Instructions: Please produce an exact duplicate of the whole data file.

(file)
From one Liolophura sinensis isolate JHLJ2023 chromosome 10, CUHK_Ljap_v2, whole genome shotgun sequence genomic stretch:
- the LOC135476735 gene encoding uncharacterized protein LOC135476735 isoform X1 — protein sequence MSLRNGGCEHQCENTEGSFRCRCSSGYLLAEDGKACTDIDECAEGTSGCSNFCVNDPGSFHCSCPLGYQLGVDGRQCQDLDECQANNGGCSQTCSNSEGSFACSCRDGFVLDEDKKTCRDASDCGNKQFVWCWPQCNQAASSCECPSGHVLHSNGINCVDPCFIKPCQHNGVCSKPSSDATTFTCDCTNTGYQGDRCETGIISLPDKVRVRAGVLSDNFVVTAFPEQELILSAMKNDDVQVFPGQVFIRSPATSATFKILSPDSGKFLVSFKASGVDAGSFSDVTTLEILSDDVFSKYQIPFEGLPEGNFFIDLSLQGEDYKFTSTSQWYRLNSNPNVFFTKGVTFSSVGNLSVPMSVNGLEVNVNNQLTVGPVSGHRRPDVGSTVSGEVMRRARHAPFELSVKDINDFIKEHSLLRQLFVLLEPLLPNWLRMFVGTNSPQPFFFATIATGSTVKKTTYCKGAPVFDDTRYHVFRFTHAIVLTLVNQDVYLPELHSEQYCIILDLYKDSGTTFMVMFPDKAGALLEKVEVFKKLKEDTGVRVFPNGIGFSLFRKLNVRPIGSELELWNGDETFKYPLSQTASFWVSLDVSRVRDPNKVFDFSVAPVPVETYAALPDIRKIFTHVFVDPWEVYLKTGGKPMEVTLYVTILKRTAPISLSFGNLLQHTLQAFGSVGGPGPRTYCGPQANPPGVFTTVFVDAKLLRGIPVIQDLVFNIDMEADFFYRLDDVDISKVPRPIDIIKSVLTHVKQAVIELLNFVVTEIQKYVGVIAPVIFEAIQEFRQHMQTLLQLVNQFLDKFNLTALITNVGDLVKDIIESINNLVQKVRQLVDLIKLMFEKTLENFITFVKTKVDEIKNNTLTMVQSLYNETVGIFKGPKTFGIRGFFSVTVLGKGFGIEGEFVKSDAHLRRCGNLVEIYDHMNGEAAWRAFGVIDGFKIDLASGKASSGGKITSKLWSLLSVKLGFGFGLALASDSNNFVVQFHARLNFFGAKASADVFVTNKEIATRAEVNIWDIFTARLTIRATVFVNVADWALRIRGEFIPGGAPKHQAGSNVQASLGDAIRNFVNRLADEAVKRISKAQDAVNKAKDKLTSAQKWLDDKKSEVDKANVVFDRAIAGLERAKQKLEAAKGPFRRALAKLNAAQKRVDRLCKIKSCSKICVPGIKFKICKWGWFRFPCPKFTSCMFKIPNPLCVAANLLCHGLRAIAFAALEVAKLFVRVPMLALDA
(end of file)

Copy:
From one Liolophura sinensis isolate JHLJ2023 chromosome 10, CUHK_Ljap_v2, whole genome shotgun sequence genomic stretch:
- the LOC135476735 gene encoding uncharacterized protein LOC135476735 isoform X1 — protein sequence MSLRNGGCEHQCENTEGSFRCRCSSGYLLAEDGKACTDIDECAEGTSGCSNFCVNDPGSFHCSCPLGYQLGVDGRQCQDLDECQANNGGCSQTCSNSEGSFACSCRDGFVLDEDKKTCRDASDCGNKQFVWCWPQCNQAASSCECPSGHVLHSNGINCVDPCFIKPCQHNGVCSKPSSDATTFTCDCTNTGYQGDRCETGIISLPDKVRVRAGVLSDNFVVTAFPEQELILSAMKNDDVQVFPGQVFIRSPATSATFKILSPDSGKFLVSFKASGVDAGSFSDVTTLEILSDDVFSKYQIPFEGLPEGNFFIDLSLQGEDYKFTSTSQWYRLNSNPNVFFTKGVTFSSVGNLSVPMSVNGLEVNVNNQLTVGPVSGHRRPDVGSTVSGEVMRRARHAPFELSVKDINDFIKEHSLLRQLFVLLEPLLPNWLRMFVGTNSPQPFFFATIATGSTVKKTTYCKGAPVFDDTRYHVFRFTHAIVLTLVNQDVYLPELHSEQYCIILDLYKDSGTTFMVMFPDKAGALLEKVEVFKKLKEDTGVRVFPNGIGFSLFRKLNVRPIGSELELWNGDETFKYPLSQTASFWVSLDVSRVRDPNKVFDFSVAPVPVETYAALPDIRKIFTHVFVDPWEVYLKTGGKPMEVTLYVTILKRTAPISLSFGNLLQHTLQAFGSVGGPGPRTYCGPQANPPGVFTTVFVDAKLLRGIPVIQDLVFNIDMEADFFYRLDDVDISKVPRPIDIIKSVLTHVKQAVIELLNFVVTEIQKYVGVIAPVIFEAIQEFRQHMQTLLQLVNQFLDKFNLTALITNVGDLVKDIIESINNLVQKVRQLVDLIKLMFEKTLENFITFVKTKVDEIKNNTLTMVQSLYNETVGIFKGPKTFGIRGFFSVTVLGKGFGIEGEFVKSDAHLRRCGNLVEIYDHMNGEAAWRAFGVIDGFKIDLASGKASSGGKITSKLWSLLSVKLGFGFGLALASDSNNFVVQFHARLNFFGAKASADVFVTNKEIATRAEVNIWDIFTARLTIRATVFVNVADWALRIRGEFIPGGAPKHQAGSNVQASLGDAIRNFVNRLADEAVKRISKAQDAVNKAKDKLTSAQKWLDDKKSEVDKANVVFDRAIAGLERAKQKLEAAKGPFRRALAKLNAAQKRVDRLCKIKSCSKICVPGIKFKICKWGWFRFPCPKFTSCMFKIPNPLCVAANLLCHGLRAIAFAALEVAKLFVRVPMLALDA